In talk, Cheney touched on many subjects, including foreign policy, Biden, and NSA spying
Former Vice President Dick Cheney spoke at American University amid protests and public controversy, outcries that included students calling him a “war criminal” and stomping out during the middle of an appearance on campus Thursday night.
Even before Cheney set foot on campus, students voiced their displeasure on social media.
“As you’ve probably already heard, world-renowned war criminal, Dick Cheney, is coming to campus this Thursday,” stated a Facebook event page set up to organize a protest over his visit. “Conscious and conscientious people from AU and across DC are organizing to show that war criminals shouldn’t be given the podium, let alone exonerated by our university.”
The event was organized by the Kennedy Political Union, American University’s non-partisan, student-run, student-funded lecture series.
Outside Bender Arena, the site of the event, a small group of protestors held signs and chanted. One protestor even dressed up like Cheney and carried around a cardboard cutout of a jug of water for water boarding, the controversial enhanced interrogation technique used by the Bush Administration.
Inside the arena, most students sat respectfully and listened to what the former Vice President had to say. After a brief time at the podium, Cheney sat down for a discussion with American University professor Richard Benedetto, a former USA Today White House correspondent who covered the Bush Administration.
While at the podium, Cheney addressed the controversy of NSA spying, explaining that after the Sept. 11 terrorist attacks, he met with CIA Director George Tennet and NSA Director Michael Hayden to discuss ways the intelligence community could protect American from future attacks.
Regarding the intelligence community, which has been much-maligned recently, Cheney had nothing but positive words.
“They are some of the most able and talented people I know,” he said.
Cheney called allegations of spying, including reading emails or monitoring the content of phone conversations, “hogwash” and insisted it isn’t true.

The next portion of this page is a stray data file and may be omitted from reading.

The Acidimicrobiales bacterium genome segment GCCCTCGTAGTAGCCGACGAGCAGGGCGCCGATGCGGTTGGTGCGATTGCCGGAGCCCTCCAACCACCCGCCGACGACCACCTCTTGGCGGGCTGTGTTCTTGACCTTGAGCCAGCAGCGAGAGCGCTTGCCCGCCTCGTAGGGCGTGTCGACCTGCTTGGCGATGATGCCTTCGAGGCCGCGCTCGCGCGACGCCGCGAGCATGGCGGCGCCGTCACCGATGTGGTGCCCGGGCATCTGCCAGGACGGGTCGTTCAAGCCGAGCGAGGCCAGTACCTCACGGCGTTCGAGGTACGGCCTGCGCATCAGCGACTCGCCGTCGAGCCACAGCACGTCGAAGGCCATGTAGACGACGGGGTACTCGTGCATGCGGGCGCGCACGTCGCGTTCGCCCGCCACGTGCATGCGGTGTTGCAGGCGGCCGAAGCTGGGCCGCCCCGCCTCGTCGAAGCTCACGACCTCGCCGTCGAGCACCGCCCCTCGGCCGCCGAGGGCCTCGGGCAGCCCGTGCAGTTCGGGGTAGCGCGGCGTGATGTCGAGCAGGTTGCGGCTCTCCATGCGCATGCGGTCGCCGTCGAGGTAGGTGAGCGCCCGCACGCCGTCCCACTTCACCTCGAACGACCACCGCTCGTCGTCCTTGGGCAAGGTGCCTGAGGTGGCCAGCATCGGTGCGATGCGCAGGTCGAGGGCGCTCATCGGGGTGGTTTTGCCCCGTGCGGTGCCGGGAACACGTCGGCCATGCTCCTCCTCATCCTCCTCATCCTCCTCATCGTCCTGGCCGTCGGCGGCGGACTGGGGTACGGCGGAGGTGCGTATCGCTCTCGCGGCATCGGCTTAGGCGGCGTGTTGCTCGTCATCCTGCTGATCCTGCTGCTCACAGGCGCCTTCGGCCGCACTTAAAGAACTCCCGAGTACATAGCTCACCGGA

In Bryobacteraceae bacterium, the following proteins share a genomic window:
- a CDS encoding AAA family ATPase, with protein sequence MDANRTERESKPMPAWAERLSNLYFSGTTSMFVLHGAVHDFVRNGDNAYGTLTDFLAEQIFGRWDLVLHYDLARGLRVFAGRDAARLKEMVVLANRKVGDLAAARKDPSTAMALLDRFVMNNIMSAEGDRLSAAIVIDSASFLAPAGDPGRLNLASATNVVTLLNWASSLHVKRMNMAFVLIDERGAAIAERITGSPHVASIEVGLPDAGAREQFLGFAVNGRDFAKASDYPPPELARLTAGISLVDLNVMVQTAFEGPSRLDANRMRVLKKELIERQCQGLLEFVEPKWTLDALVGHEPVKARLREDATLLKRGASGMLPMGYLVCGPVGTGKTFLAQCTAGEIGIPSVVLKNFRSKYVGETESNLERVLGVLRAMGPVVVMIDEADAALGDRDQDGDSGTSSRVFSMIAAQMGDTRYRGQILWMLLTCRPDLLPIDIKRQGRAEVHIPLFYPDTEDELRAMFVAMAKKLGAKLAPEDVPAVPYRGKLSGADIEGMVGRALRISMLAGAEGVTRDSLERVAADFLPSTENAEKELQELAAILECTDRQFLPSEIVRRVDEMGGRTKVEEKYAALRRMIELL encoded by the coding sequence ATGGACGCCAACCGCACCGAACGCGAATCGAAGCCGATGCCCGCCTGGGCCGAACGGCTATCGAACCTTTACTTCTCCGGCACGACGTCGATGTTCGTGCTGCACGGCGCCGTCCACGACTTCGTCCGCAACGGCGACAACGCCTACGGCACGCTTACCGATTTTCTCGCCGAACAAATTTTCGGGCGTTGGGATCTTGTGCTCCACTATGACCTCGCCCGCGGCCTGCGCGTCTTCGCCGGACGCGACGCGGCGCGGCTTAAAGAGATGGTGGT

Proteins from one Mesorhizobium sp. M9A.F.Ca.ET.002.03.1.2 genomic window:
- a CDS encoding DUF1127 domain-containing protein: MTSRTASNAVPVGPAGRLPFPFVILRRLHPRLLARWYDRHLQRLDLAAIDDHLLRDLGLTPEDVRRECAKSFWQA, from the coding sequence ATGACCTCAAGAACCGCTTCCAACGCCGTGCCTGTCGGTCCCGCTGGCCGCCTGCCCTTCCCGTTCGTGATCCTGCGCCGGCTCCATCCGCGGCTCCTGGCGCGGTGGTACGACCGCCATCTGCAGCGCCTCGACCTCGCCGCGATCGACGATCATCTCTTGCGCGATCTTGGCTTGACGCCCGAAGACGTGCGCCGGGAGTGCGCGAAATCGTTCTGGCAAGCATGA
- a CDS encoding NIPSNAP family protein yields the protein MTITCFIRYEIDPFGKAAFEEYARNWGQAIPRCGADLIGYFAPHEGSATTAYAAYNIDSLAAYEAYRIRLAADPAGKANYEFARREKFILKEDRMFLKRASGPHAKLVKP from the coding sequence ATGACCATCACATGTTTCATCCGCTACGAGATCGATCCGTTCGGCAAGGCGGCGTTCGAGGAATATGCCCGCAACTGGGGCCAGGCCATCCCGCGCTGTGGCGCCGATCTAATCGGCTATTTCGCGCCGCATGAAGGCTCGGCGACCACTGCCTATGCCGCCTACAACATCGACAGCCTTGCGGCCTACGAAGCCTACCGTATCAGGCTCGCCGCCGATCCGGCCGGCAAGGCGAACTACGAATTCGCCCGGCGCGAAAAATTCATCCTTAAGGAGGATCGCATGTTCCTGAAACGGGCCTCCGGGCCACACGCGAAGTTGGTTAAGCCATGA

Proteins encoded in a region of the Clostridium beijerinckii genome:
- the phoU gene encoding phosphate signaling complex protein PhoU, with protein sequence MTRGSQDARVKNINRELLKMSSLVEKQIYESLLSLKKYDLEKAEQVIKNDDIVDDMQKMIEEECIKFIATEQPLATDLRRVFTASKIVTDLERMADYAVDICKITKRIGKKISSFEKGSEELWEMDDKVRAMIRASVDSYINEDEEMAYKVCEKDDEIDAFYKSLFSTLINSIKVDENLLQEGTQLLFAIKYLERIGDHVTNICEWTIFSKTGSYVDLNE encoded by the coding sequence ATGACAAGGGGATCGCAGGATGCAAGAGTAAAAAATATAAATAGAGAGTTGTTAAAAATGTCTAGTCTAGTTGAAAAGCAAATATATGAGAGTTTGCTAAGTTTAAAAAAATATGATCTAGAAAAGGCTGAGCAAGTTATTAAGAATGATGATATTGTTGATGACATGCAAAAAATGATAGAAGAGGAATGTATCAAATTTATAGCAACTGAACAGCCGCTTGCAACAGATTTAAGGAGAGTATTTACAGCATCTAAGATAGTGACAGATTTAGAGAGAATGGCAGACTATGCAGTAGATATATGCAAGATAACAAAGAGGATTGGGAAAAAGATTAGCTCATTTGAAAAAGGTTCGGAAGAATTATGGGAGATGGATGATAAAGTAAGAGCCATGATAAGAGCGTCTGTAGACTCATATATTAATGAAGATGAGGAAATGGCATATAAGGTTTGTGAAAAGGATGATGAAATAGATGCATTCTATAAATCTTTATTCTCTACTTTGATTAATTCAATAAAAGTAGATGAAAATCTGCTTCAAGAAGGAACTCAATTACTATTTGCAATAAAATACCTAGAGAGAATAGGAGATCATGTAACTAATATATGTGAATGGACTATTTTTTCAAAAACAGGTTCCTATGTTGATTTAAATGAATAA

Cheney believes the Sept. 11 terrorist attacks may have been prevented if America had such technology monitoring programs in place at the time.
When asked if he is the dark, sinister personality that many believe him to be, Cheney responded in a joking manner, saying “absolutely.”
On foreign affairs, Cheney harshly criticized the Obama Administration.
He called the reduction of sanctions on Iran a “mistake” and suggested President Obama should reconsider the Russian reset, saying it obviously hasn’t worked.
At this point, roughly halfway through the event, a dozen or so students stood up and walked out in protest. As they left, they stomped their feet to make noise and at least one shouted “AU does not support war criminals.”
Students took to Twitter to voice their thoughts on Cheney and the protests, with anti-Cheney students using the hashtag #KPUWarCriminal.
Other students mocked the small group of students who walked out.
The event was largely unaffected by the protestors, who only interrupted the event for a few minutes. Cheney continued talking despite the interruption.
One student in the audience, an officer in the U.S. Army, had harsh words for the protestors. He spoke to The College Fix on condition of anonymity due to his position.
“These kids starting stomping around, coordinating their action to interrupt the former Vice President, calling him a war criminal,” he said. “Why don’t they go protest at the Pakistani embassy, since they support al-Qaeda and hid the leader of the group that killed 3,000 Americans on 9/11?”
“Not guilty,” Cheney responded.
He then explained the administration’s rationale for its actions and how it legally justified them.
Cheney had strong words for people who support what he considers an “isolationist” foreign policy.
“You can talk about how it is not our problem…but the bottom line is it is our problem,” Cheney said in reference to Afghanistan.
Regarding Edward Snowden, a man likely held in high esteem by students in the audience, Cheney called him “a traitor” and said the real NSA scandal is that Snowden was hired as a contractor for the agency.
When asked about the Republican Party’s stances on social issues, Cheney addressed gay marriage and said “the level of acceptance is increasing.” Cheney has a gay daughter.
He also says such issues are “hopefully less and less significant” for his party in the future.
Playing political prognosticator, Cheney predicted the GOP takeover of the Senate.
He also discussed his approach to the vice presidency and compared it to our current Vice President Joe Biden.
“I don’t think we treat the job the same way,” he explained, noting that Biden sees it as a stepping stone to the presidency.
College Fix contributor Josh Kaib is a student at American University.
Photos: Josh Kaib